Shopping Cart

Custom Clock Face Making Ideas


Here are some custom clock face making idea’s I’d like to share with you.  Making a custom made clock face, or dial, can be fun. It’s a much appreciated gift, especially when specifically made with someone in mind.  An easy way to customize is to use small, fairly thin objects, glued to a blank clock dial of your design, to indicate the hours to show the passing of time. For example, buttons, guitar picks, stamps, bullets, fabric samples, embroidered badges, pins, medals, coins, keys, family and pet photo’s, matchbooks (am I showing my age?), refrigerator magnets, Casino chips, dice or playing cards, cookie cutters, seeds like beans or corn, dried flowers, soda and beer bottle caps, thin stones like river rocks, seashells, rope knots, fishing lures, beads, ticket stubs, and Boy Scout Merit badges.  The list is virtually endless. Let me know anything I may have missed. If you really want to keep it simple, just glue these “indicators” at the 12, 3, 6, and 9, positions on your blank clock face. You can also go all the way around and use 12 “indicators” indicating every hour. Please reference the 8-1/2 by 11 inch number template we offer on our web site. Just print it out and use to layout your custom clock dial.  It can really make laying out your clock face a lot easier. Make sure that the “indicators” that you have chosen are not more than 1/4 inch thick, and thinner is better. Think about if you want the minute hand to be just inside of, or actually over your “indicators”. It’s your choice. If you wish to have the minute hand actually going over the “indicator”, […]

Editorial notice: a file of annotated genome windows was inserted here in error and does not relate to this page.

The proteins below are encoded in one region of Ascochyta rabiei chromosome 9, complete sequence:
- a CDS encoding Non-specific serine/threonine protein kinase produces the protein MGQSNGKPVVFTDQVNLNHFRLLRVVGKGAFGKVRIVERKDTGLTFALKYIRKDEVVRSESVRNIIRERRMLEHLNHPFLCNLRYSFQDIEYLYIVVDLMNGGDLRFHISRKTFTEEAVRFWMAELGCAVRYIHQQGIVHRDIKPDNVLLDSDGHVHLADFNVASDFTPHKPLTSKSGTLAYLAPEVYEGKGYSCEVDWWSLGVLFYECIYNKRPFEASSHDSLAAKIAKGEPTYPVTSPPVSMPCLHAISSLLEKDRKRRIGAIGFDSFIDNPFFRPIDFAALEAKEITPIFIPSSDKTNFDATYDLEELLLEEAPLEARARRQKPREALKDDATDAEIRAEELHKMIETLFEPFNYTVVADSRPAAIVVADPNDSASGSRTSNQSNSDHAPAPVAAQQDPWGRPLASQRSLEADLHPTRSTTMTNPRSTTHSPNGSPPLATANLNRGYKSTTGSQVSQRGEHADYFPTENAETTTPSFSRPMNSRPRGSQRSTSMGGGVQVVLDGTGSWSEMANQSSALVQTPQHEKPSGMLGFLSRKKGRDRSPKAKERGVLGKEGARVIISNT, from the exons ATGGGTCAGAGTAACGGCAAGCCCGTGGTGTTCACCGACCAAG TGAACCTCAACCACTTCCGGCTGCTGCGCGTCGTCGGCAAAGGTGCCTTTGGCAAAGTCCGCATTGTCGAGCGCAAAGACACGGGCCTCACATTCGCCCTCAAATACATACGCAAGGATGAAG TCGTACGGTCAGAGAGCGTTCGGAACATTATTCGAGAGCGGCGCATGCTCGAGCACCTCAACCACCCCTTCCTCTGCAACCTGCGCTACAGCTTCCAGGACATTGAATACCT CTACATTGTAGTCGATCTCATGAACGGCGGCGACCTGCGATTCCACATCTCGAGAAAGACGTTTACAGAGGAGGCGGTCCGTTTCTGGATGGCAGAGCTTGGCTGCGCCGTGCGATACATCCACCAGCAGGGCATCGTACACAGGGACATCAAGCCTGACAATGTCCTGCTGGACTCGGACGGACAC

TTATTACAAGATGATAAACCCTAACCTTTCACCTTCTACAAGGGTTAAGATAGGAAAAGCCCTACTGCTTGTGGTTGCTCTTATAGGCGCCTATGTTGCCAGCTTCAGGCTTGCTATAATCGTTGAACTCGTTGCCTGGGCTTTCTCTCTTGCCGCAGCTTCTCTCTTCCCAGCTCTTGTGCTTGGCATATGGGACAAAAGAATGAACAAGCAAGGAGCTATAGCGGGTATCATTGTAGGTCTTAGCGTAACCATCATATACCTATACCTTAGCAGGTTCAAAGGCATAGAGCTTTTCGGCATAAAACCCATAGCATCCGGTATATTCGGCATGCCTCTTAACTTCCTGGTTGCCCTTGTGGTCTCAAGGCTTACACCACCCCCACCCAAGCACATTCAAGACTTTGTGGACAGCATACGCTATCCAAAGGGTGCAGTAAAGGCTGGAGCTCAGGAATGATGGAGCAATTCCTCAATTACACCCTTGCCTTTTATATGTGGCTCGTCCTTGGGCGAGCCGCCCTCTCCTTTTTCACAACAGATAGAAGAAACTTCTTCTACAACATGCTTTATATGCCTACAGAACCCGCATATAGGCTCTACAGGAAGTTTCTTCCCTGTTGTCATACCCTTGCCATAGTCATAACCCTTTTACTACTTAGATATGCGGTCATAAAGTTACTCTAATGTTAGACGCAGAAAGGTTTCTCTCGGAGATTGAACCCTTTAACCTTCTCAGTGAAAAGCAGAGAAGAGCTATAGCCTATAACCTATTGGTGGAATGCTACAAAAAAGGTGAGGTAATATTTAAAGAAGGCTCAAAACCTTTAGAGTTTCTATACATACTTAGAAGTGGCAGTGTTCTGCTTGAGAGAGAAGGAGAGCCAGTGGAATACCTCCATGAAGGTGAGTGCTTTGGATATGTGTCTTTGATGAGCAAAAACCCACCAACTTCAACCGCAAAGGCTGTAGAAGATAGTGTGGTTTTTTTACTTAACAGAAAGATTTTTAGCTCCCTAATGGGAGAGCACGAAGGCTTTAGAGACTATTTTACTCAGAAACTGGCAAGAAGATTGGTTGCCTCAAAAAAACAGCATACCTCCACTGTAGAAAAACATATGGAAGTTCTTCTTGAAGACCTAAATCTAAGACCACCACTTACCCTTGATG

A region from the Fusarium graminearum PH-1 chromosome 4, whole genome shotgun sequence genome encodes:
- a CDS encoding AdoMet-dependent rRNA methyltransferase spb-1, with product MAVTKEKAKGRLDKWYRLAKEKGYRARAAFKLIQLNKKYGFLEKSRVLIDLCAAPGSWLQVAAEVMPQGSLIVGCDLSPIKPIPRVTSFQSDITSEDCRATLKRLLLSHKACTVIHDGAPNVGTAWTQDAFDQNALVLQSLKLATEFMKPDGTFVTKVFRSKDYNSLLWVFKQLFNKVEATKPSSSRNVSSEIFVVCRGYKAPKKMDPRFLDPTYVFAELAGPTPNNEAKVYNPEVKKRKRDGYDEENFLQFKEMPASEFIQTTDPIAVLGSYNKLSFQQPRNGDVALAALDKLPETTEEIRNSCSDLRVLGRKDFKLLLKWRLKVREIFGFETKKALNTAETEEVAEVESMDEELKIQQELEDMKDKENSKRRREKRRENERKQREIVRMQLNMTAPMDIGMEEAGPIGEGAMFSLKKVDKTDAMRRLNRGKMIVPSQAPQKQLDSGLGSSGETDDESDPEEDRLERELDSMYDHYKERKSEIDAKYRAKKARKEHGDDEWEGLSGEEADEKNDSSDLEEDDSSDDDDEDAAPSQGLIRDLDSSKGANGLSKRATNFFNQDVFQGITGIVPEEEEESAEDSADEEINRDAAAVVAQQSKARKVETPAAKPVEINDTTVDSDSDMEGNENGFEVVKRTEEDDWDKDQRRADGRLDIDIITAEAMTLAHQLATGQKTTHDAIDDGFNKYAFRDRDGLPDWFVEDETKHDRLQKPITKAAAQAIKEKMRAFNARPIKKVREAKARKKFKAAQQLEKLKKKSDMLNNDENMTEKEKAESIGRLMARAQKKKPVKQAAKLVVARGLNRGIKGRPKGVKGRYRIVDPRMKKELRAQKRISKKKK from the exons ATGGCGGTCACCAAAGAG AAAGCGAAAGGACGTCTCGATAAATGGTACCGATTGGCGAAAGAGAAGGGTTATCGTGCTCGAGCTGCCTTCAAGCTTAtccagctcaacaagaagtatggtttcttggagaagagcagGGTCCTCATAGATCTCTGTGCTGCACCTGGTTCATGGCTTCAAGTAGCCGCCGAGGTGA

How to Determine What Size Clock Hands to Use


Lots of people think whatever clock hands they have will fit a new clock movement. This is not usually true. The mounting holes are not well standardized. So, if you already have the clock hands, you can just choose a similar length and style from us. If you do not have hands, then a few simple rules should be followed so you can correctly choose what you need from us. This simple step is often overlooked, but it does make a difference. It all starts with tape measure or ruler, and measuring the diameter of the clock face, or clock dial. Take a look at this clock dial. Normally you would select hands that would come to about the middle of the numbers, but if you have these 2 parallel lines, also known as a time ring or chapter ring, then the minute hand should end right between the two parallel lines. To get an exact length to end in the middle of the time ring, it’s perfectly normal to trim the minute and hour hand to fit your clock face. Our black hands are aluminum and easy to trim with a good pair of scissors. Our gold hands are a brass plated steel, so a pair of tin snips or wire cutters works well. A lot of clock dials do not use this formal design, so the rules for hand length are more relaxed. This is especially true when unusual markers or indicators are used to indicate the hours.  These indicators could be adhesive backed numbers, buttons, wood toy wheels, nuts & washers, dried flowers, upholstery tacks, poker chips or dice, seashells, stones, bottle caps, photos, almost any small […]